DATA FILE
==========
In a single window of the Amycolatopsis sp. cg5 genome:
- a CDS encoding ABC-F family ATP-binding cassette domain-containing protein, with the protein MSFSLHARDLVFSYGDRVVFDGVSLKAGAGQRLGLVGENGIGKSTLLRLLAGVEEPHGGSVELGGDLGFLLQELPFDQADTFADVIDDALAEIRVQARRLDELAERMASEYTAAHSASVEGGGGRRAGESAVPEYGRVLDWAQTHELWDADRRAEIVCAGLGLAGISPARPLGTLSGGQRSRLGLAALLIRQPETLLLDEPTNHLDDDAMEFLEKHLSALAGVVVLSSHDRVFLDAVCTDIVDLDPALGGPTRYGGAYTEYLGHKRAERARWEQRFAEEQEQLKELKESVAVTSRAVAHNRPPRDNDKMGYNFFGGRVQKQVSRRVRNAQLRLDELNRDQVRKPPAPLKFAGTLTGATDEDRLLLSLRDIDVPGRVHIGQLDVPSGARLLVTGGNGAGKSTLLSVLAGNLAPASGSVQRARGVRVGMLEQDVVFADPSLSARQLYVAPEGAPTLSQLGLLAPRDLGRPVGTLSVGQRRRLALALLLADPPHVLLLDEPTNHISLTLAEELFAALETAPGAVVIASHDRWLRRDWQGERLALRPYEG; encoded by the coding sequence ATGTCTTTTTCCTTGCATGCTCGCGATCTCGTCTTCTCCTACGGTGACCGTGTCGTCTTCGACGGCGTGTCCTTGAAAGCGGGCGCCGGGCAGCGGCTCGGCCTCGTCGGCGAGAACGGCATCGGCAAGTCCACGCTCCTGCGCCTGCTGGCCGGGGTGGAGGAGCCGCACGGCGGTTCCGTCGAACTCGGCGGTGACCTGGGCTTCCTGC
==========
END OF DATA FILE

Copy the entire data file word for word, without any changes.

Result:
In a single window of the Amycolatopsis sp. cg5 genome:
- a CDS encoding ABC-F family ATP-binding cassette domain-containing protein, with the protein MSFSLHARDLVFSYGDRVVFDGVSLKAGAGQRLGLVGENGIGKSTLLRLLAGVEEPHGGSVELGGDLGFLLQELPFDQADTFADVIDDALAEIRVQARRLDELAERMASEYTAAHSASVEGGGGRRAGESAVPEYGRVLDWAQTHELWDADRRAEIVCAGLGLAGISPARPLGTLSGGQRSRLGLAALLIRQPETLLLDEPTNHLDDDAMEFLEKHLSALAGVVVLSSHDRVFLDAVCTDIVDLDPALGGPTRYGGAYTEYLGHKRAERARWEQRFAEEQEQLKELKESVAVTSRAVAHNRPPRDNDKMGYNFFGGRVQKQVSRRVRNAQLRLDELNRDQVRKPPAPLKFAGTLTGATDEDRLLLSLRDIDVPGRVHIGQLDVPSGARLLVTGGNGAGKSTLLSVLAGNLAPASGSVQRARGVRVGMLEQDVVFADPSLSARQLYVAPEGAPTLSQLGLLAPRDLGRPVGTLSVGQRRRLALALLLADPPHVLLLDEPTNHISLTLAEELFAALETAPGAVVIASHDRWLRRDWQGERLALRPYEG; encoded by the coding sequence ATGTCTTTTTCCTTGCATGCTCGCGATCTCGTCTTCTCCTACGGTGACCGTGTCGTCTTCGACGGCGTGTCCTTGAAAGCGGGCGCCGGGCAGCGGCTCGGCCTCGTCGGCGAGAACGGCATCGGCAAGTCCACGCTCCTGCGCCTGCTGGCCGGGGTGGAGGAGCCGCACGGCGGTTCCGTCGAACTCGGCGGTGACCTGGGCTTCCTGC